Enter the variable ride-hailing tax, a tax that varies based on the available transit options between the relevant point A and point B. The tax rate would be a function of the applicable transit frequency, time of day, and trip time relative to the trip time by car. For example, if a person wants to take an Uber from Husky Stadium to Capitol Hill during rush hour, they would be assessed at the highest rate, something much higher than 51 cents. Given that taking Link would be quicker, cheaper, and less harmful to society, the person choosing to take an Uber should compensate for the externalities they generate by paying the steepest tax. On the other side of the equation, trips where there is no reasonable transit alternative may not incur any tax or a considerably lower one.

While designing the tax would take some work, in essence it would be no more difficult than having a program that inputs a destination and origin into Google Maps to get a transit trip time and then plugs that number into an algorithm that returns a tax rate. Trips that require multiple transfers could have a lower rate than one-seat rides, and certain areas that are particularly snarled with congestion, like Mercer or Denny, could have a special surcharge. The City should also require that the Uber and Lyft apps show which transit option the rider is being taxed against to nudge them towards it. Ditto Google Maps and other mapping apps.

This tax structure will improve our transit system in two distinct ways. First, the tax itself would be a strong and clear incentive to take transit, reducing congestion from the now displaced ridehailing trips. Second, the revenues from the tax should be used to fund transit improvements that make service more reliable and convenient. We could build sidewalks, bike lanes, bus lanes, or literally do anything that would give people better options. This would cut down on late and full buses that generate emergency ridehailing trips and provide everyone in the city with more freedom of movement.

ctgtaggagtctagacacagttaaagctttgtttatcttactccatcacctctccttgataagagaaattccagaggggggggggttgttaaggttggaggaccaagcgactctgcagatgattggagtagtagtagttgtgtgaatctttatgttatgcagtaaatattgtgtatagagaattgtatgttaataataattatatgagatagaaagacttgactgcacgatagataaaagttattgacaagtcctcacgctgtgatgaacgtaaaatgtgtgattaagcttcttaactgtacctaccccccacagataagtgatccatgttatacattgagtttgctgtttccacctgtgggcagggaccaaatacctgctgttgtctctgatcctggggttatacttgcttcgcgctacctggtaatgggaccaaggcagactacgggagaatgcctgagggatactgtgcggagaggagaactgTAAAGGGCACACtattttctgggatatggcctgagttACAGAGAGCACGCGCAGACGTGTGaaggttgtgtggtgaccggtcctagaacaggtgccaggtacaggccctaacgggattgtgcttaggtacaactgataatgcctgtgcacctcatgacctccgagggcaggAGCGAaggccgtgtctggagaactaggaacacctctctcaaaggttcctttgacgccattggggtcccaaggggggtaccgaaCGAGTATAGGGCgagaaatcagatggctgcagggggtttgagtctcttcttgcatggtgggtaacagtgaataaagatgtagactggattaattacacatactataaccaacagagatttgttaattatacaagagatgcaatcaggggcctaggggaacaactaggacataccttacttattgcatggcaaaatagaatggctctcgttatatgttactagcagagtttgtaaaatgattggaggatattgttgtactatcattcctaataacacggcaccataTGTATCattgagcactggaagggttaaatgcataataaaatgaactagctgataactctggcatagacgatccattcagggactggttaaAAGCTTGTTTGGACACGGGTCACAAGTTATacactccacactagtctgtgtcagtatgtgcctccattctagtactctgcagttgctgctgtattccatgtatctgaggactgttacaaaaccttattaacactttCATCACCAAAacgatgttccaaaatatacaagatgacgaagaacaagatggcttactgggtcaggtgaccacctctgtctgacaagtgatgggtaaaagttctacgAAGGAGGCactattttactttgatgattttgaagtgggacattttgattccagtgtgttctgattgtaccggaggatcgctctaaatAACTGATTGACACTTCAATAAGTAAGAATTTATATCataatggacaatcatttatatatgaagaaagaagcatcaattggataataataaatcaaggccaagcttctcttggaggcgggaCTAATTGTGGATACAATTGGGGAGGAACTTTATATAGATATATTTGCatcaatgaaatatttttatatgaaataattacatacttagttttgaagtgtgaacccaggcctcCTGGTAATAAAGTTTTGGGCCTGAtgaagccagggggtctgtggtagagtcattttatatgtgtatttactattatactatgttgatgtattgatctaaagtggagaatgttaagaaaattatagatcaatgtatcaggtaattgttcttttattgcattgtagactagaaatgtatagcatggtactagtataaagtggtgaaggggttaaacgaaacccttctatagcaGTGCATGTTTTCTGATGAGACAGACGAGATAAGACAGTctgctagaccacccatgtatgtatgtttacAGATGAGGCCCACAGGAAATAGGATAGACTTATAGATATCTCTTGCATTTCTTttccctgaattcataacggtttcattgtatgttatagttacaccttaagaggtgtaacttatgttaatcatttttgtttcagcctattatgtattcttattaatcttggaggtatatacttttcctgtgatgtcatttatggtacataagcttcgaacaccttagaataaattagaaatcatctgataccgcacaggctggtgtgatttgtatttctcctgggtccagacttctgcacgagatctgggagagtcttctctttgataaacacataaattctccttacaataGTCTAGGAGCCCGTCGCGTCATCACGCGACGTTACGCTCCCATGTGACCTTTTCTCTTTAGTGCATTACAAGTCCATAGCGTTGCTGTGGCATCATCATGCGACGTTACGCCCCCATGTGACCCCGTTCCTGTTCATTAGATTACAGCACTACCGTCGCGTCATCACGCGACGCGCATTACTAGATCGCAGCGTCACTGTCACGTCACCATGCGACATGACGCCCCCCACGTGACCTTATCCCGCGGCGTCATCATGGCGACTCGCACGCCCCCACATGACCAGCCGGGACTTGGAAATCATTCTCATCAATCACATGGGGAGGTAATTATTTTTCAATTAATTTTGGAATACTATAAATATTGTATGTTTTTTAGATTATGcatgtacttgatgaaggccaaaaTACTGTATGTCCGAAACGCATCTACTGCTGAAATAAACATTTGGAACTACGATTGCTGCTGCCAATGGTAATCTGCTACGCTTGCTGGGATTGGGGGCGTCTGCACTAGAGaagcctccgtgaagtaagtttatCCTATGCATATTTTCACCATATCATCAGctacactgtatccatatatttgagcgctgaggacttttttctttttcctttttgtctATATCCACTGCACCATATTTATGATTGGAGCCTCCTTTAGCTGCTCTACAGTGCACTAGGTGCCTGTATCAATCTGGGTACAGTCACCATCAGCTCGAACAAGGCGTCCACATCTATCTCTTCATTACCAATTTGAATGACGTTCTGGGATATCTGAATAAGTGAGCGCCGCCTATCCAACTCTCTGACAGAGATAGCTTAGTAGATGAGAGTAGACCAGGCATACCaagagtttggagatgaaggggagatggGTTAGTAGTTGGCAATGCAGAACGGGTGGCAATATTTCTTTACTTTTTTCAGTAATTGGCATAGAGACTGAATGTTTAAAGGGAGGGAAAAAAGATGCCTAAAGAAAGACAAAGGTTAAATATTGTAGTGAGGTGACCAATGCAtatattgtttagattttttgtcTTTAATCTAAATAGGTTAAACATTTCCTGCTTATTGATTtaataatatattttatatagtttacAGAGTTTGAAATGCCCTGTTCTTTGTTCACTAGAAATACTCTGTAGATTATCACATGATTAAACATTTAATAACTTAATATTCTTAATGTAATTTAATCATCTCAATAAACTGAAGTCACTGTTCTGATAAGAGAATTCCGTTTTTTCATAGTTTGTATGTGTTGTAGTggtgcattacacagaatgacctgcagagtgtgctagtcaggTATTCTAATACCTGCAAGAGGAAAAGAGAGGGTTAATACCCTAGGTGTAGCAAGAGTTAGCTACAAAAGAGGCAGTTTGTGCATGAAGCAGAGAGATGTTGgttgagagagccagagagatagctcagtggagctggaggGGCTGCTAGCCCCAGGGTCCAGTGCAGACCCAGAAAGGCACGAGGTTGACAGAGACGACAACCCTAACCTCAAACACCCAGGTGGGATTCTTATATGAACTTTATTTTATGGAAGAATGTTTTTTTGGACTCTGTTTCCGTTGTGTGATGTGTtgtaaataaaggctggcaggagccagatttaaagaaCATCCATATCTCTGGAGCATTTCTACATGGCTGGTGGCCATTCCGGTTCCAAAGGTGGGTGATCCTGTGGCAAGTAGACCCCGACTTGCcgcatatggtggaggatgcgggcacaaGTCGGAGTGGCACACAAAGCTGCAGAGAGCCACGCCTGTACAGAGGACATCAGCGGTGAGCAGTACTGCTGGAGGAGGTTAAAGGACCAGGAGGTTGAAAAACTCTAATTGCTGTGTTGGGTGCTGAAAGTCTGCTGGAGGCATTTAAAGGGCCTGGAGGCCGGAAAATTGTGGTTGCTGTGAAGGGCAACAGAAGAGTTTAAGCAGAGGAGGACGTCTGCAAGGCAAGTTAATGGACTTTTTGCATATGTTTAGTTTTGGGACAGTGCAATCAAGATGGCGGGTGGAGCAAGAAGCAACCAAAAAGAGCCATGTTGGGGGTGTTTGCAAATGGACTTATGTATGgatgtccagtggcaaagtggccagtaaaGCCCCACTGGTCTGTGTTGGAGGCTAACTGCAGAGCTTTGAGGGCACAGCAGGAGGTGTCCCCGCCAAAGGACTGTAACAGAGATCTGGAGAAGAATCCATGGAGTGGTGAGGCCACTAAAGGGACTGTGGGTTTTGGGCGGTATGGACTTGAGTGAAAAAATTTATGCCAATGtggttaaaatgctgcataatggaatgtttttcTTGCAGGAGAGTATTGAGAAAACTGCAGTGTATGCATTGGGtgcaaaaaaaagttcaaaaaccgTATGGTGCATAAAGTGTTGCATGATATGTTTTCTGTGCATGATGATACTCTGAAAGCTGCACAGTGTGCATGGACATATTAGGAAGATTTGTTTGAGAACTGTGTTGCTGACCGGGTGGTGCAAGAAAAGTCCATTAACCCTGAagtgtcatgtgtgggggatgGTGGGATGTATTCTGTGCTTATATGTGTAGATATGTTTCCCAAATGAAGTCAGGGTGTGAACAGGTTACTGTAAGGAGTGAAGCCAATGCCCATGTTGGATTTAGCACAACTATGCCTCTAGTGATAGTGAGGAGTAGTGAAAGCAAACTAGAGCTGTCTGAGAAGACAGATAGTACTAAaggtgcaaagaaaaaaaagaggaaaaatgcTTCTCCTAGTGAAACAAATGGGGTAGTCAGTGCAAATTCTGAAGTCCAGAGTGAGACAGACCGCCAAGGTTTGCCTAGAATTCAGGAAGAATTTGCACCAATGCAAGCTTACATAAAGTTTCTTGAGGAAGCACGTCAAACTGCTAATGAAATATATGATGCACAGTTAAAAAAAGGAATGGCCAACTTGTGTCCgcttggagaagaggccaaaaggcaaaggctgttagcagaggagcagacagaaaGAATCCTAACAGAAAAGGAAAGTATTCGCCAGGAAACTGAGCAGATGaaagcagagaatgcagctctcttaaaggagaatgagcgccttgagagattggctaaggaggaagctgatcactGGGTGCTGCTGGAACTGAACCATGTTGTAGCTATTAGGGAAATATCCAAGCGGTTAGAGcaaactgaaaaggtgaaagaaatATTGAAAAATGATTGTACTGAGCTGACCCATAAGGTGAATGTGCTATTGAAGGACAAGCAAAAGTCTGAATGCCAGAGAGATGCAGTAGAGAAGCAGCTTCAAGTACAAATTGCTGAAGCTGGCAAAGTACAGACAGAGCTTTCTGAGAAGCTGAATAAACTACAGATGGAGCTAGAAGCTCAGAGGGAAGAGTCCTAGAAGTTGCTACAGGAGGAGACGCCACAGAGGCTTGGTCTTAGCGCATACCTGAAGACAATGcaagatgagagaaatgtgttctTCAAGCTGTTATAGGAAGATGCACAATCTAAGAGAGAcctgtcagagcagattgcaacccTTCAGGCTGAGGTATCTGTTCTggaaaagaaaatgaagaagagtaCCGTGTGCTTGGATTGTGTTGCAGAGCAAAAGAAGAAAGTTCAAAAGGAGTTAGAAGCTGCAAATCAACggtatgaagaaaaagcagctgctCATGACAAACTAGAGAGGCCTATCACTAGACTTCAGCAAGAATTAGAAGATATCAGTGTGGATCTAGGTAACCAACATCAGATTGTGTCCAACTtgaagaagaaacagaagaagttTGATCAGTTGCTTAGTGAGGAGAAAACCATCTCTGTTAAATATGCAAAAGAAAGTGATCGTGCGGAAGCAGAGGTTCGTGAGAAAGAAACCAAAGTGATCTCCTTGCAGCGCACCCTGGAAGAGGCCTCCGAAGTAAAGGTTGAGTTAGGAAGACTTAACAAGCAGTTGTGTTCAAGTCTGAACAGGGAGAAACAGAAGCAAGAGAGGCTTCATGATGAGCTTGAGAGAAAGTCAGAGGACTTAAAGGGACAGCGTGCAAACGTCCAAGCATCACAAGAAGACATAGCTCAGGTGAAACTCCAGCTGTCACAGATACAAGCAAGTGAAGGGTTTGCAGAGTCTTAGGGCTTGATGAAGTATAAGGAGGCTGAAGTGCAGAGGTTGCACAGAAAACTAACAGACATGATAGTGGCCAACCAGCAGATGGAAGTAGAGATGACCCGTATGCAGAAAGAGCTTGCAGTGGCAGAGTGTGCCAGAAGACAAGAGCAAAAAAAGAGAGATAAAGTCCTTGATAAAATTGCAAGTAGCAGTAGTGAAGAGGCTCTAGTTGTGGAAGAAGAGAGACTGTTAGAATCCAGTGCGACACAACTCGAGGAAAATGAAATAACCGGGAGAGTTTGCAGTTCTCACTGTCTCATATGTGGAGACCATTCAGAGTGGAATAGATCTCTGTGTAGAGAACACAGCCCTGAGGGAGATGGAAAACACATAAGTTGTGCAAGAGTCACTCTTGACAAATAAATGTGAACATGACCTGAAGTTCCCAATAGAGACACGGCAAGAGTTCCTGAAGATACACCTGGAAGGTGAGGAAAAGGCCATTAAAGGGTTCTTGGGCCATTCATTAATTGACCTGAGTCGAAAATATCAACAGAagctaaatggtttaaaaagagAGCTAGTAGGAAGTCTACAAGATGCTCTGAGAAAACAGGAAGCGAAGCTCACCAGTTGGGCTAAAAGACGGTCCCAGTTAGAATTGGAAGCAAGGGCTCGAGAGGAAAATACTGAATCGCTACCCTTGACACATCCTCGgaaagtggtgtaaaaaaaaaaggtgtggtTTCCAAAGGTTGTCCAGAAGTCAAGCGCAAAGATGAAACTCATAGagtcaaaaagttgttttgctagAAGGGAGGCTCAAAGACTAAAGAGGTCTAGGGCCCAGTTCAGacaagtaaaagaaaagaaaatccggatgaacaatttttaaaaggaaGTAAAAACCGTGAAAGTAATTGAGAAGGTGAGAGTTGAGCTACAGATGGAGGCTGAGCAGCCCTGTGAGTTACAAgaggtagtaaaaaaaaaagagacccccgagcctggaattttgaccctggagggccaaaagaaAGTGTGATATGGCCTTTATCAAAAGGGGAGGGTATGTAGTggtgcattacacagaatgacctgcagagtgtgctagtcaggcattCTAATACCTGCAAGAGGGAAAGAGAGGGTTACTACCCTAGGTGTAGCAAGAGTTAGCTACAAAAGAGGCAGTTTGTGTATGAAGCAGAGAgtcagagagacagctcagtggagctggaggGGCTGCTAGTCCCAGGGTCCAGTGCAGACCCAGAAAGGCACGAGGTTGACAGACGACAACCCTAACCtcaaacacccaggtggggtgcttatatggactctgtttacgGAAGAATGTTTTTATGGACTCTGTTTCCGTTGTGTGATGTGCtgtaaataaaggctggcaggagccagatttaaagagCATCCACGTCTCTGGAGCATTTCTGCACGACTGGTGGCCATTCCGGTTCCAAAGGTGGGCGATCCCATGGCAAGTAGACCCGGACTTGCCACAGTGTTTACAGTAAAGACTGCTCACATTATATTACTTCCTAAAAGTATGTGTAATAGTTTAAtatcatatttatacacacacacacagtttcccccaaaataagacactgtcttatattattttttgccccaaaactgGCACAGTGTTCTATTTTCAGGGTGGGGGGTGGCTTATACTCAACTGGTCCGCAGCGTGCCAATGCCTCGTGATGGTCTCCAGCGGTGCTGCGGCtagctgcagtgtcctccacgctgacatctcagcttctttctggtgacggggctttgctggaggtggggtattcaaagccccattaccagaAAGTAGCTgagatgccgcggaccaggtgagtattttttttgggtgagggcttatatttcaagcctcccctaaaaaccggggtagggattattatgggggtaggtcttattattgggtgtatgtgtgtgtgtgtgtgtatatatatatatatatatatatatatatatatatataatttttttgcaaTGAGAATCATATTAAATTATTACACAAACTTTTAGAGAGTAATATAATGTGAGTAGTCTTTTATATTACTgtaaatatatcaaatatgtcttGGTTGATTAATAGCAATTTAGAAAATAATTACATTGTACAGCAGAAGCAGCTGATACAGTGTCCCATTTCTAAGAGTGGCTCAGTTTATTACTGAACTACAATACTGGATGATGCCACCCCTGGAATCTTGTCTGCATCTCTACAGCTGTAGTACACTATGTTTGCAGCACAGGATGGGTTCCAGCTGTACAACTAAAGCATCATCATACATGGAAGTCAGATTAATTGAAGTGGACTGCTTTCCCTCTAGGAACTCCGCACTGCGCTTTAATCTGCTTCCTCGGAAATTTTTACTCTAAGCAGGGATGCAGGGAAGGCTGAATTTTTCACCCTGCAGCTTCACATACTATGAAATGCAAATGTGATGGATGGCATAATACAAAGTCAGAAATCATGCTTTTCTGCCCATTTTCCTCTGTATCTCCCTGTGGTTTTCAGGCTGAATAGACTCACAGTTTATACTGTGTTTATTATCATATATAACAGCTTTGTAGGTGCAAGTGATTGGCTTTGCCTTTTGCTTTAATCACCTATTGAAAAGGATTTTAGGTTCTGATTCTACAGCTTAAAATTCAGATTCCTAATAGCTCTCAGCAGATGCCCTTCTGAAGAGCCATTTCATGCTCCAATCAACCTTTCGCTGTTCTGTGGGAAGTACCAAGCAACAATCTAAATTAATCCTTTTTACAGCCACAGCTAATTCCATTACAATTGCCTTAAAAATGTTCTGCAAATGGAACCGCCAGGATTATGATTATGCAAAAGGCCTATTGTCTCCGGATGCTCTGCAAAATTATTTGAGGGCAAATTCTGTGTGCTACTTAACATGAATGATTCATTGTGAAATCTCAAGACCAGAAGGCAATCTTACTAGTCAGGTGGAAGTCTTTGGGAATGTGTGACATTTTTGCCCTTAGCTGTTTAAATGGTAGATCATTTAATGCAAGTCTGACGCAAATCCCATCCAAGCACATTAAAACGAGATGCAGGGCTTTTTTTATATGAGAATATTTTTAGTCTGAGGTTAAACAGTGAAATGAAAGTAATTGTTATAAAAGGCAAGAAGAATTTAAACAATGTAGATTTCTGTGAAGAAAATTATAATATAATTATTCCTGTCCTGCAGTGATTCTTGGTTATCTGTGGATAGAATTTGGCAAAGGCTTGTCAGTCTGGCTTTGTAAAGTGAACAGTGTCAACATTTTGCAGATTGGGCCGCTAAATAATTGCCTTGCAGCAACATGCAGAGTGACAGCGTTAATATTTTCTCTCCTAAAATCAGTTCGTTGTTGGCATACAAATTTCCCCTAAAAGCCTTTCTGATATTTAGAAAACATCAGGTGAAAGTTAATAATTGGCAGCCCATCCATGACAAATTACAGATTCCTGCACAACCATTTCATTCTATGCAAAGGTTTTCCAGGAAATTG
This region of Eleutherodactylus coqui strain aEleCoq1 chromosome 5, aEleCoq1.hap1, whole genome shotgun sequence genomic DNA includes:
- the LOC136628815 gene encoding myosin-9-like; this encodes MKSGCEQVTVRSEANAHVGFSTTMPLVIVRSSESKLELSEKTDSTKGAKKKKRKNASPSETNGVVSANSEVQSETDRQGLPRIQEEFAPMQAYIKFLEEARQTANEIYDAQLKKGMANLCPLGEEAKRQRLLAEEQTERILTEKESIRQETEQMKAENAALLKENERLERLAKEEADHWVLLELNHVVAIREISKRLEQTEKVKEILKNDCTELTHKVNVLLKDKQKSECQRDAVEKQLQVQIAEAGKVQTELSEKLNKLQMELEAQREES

To be fair, Mayor Durkan’s plan does call for investments in transit and housing, but it ignores the ability of taxes to discourage unwanted behaviors, opting for a carrot-heavy strategy that will likely be ineffective. 

By placing the tax on those who have the most options, we can limit the burden on those who have the least. We don’t live in a city where it’s practical to get everywhere without a car. Putting a small flat tax on ridehailing will harm low-income people who need the services without curbing the excessive and harmful use by the rich.

However, we are lucky enough to live in a city where you can get to a lot of places without a car, and we shouldn’t allow people (like a certain D4 council candidate) to convince us that that isn’t the case. So let’s tax people who could easily get on the bus while supporting transit riders throughout the city with an equitable variable tax.

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Article Author
Kyle Berquist (Guest Contributor)

Kyle Berquist is a recent college graduate, studying environmental policy with a focus on urban planning. Growing up in Shoreline, he never visited Seattle without a car, but now you’ll find him waiting patiently for the 12 (and Madison BRT) or slogging it up the hill on his bike.